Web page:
3. Day 1 (of Sprint)
    1. Test Strategy creation via collaboration (with other team member(s) and time-boxed per story):
      1. Create the test strategy (not test cases yet) using a model as a template with the other team members (testers, devs, POs, etc) in a time-boxed session. You’ll have to decide what amount of time is reasonable for a small, medium and large stories, but typically this is between 30 minutes and 2 hours.
      2. During this collaboration, I am seeking approval for the test direction I am headed, by evaluating cues from the other team member(s). I do not go into this thinking I know all the risks or proper priorities, otherwise the session is useless. The resident SME (Subject-Matter Expert) for a given story should see test strategies before they are turned into test cases.
      3. Good test strategies do not only explain what we are testing, but also what we are not testing, or cannot be tested by you, the tester.
        1. E.G. Load Testing on a given story might require someone who could write automation checks, but perhaps we do not have that resource available on the team or for the given timeline, so we intentionally make a note of that as a potential risk/gap in our test strategy.
        2. Coverage Reminder: Part of your test strategy involves telling stakeholders what you did and did not test, so be sure that is noted somewhere in your model/test suite creation.
      4. Time-Box:
        1. We time-box our test strategy creation session so that we can get the most bang for our buck, and mitigate time constraints. Many times testers complain about not having enough time to test, but that is because they are simply trying to complete their entire test case without having first created a prioritized test strategy.
        2. Now, in the interest of time management for the sake of the team, we probably cannot spend a whole day filling out the HTSM for one story, so if I have 5 stories, I might dedicate 1 to 1.5 hours to each story. You will need to decide what amount of time can be allotted per story based on your own team/testing capacity.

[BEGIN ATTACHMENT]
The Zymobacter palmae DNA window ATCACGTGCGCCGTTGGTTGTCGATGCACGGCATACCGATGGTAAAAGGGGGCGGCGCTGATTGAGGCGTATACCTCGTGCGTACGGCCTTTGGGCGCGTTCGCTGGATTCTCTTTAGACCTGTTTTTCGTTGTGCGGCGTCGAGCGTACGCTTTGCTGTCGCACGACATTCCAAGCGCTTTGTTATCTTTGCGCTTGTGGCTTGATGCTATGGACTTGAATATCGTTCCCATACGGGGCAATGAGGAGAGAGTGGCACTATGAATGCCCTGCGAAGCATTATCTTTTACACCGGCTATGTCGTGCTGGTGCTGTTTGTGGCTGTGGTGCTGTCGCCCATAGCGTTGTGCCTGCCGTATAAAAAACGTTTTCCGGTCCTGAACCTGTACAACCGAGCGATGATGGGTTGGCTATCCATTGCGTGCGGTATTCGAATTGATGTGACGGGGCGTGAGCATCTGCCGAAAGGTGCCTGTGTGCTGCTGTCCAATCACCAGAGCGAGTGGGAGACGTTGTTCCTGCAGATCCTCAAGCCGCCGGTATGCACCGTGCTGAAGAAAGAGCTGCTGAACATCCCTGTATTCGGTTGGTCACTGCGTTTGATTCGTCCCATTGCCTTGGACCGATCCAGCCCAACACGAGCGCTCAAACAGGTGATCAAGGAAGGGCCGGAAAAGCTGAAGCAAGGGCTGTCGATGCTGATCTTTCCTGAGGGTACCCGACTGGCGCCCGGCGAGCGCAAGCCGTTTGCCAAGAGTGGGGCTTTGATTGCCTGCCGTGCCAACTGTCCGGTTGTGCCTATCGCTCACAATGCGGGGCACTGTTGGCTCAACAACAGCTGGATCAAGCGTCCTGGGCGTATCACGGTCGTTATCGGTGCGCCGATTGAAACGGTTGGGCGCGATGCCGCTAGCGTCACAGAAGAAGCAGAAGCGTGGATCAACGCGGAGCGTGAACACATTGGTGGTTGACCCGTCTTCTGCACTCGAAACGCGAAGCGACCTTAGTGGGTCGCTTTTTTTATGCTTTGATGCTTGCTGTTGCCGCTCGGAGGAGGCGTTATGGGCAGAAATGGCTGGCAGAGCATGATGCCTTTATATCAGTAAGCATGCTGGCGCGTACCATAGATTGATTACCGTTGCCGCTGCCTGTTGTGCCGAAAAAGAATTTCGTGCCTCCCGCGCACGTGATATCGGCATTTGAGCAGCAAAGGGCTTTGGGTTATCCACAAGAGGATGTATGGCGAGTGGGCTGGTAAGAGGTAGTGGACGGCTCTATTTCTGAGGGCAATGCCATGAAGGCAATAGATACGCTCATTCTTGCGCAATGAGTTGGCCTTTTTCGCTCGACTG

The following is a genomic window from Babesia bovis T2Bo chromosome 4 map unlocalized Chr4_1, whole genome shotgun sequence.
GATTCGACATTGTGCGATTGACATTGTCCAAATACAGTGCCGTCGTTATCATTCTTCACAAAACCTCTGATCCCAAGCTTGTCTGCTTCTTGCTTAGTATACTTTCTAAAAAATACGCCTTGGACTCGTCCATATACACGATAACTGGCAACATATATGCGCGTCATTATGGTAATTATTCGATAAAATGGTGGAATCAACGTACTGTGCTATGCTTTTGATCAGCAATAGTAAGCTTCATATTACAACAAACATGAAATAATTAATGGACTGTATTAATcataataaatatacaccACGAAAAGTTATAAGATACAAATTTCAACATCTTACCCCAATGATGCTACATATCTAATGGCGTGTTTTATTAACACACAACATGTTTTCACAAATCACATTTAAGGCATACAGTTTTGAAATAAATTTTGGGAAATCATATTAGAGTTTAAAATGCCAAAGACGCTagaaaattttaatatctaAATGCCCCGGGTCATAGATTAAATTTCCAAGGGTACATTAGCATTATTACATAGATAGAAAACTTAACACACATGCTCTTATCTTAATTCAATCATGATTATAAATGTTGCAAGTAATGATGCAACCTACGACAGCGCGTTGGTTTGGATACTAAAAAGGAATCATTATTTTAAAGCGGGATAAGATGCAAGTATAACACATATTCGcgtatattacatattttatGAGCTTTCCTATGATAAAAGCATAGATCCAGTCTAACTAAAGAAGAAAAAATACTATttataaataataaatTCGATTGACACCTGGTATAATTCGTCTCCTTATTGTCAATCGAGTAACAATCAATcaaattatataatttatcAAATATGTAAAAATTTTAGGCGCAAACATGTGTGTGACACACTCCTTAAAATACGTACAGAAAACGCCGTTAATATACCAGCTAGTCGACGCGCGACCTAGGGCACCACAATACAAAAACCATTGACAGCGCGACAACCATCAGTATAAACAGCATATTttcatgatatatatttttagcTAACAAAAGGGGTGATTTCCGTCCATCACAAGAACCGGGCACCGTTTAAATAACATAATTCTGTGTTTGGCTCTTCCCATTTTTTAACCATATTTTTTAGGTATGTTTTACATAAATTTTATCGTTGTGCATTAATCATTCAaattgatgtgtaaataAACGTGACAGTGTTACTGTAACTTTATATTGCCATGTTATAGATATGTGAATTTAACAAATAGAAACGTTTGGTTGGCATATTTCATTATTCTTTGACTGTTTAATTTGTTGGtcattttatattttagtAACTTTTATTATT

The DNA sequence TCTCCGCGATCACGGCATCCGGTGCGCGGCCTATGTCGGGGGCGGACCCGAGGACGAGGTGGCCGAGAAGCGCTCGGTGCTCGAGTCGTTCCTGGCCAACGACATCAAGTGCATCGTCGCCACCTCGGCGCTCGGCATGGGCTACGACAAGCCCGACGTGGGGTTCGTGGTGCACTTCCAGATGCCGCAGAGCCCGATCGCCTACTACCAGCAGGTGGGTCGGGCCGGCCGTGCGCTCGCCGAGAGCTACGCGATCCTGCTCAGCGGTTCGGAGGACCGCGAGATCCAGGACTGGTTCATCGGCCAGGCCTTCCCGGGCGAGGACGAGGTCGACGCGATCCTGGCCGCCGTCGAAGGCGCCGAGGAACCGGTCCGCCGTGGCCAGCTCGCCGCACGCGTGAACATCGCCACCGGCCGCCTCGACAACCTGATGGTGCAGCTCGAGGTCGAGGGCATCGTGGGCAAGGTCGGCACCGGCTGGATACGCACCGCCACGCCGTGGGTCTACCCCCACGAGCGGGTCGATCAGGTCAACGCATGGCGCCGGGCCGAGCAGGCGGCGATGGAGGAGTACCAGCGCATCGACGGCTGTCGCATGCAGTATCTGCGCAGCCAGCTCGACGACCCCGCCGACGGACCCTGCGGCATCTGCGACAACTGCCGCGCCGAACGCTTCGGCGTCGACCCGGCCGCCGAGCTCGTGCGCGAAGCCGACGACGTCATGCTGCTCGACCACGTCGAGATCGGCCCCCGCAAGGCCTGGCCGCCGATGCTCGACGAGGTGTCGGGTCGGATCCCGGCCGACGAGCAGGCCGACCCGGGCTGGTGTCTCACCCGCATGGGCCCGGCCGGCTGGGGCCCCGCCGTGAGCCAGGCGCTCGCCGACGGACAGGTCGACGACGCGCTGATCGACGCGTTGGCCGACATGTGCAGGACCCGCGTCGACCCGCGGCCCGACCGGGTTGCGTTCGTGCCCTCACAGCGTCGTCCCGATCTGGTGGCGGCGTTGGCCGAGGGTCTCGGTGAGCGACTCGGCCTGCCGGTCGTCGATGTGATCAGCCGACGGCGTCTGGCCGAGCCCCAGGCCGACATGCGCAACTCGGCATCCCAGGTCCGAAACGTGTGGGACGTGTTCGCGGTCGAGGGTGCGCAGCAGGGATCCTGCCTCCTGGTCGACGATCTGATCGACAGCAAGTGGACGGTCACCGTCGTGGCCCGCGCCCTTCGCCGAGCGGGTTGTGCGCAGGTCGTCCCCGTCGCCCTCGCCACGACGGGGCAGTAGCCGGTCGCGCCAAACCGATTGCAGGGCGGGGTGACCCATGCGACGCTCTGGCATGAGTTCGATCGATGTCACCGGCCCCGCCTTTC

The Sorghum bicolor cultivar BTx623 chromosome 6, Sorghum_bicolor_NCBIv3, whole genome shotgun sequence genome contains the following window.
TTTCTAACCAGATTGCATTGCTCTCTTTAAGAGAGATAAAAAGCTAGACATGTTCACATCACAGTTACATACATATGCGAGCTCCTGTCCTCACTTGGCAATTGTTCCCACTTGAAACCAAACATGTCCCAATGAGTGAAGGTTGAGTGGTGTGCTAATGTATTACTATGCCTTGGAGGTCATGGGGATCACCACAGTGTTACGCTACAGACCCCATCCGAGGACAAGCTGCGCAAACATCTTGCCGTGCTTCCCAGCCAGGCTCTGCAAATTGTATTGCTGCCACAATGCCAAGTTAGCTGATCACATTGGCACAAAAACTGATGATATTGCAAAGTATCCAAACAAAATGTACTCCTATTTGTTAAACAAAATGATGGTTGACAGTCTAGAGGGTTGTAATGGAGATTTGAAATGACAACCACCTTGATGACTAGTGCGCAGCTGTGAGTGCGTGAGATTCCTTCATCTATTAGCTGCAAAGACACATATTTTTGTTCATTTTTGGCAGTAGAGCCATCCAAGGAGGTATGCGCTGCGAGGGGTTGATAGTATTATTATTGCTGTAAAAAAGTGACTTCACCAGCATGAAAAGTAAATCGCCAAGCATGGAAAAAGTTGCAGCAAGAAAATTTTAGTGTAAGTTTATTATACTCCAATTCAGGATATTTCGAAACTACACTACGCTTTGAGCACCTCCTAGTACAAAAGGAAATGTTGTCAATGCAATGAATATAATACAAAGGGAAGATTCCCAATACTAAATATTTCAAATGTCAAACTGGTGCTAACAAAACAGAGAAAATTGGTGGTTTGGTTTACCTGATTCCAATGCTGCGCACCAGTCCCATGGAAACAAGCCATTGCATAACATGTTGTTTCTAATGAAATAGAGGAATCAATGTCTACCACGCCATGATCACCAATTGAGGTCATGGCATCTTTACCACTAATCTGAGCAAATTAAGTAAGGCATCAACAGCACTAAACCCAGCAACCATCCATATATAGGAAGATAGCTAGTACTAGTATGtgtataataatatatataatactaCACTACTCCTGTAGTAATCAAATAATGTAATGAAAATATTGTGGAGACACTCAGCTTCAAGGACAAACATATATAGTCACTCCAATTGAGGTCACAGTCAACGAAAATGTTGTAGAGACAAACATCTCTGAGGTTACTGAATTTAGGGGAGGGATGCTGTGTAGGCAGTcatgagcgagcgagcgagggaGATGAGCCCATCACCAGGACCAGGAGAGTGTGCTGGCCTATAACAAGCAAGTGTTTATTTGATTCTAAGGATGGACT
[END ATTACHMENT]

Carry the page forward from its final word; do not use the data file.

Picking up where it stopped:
2. Test Cases:
      1. Begin writing test plans/cases based on collaborative strategy (if you write your strategy correctly, then you should not have to recreate a lot of the foundation work during the test writing process – copy/paste is your friend)
      2. Automation Reminder: Be sure, early on in the sprint, ideally before the end of Day 1, to decide what can and cannot be automated. This will greatly prevent you from duplicating effort, or doing manual work in places that only make sense to do automation.
        1. NOTE: Automation may not be in your skill-set if you are a manual tester, but it should still be something of which you are aware and can help prioritize. This requires an automation strategy though – check out our HASM model that deals exclusively with creation of automation strategies (You will need X-Mind software to open this file type)
  4. Day 2
    1. By this point you should have already finalized or be finalizing your test strategies for any remaining stories.
      1. Continue to seek strategy approval from other team members, or SMEs outside of your team if others may have worked on the feature or something similar recently.
    2. Continue writing your test cases, making sure both they and your strategies are are visible to all stakeholders, both in an out of the team (via tool, e.g. Jira, Rally, etc.)
  5. Day 3+
    1. Continue test case creation, mitigating time management concerns as dev complete approaches (be aware that this, or the Shake ‘N’ Bake stories may be ready)
    2. Poll The Team (In-Sprint)
      1. Overview:  Ask the team members what they are currently struggling with and find out new information they have gathered since your sprint planning meeting. Typically this is the time when assumptions begin and simply asking around can nip these in the bud.
      2. Developers: What roadblocks are you experiencing? What new information have you found since our planning session?
      3. Product Owners: How is the customer feeling? What new priorities have come in? Have there been any shifts in the customer’s thinking that might affect current sprint items?
      4. Scrum Masters: Is there anything I am doing that might be causing friction? Do you notice any personality conflicts or roadblocks that I can help keep an eye on/mitigate?
  6. At Dev-Complete
    1. Execute Shake ‘N’ Bake on-demand when dev says the previously-decided story is complete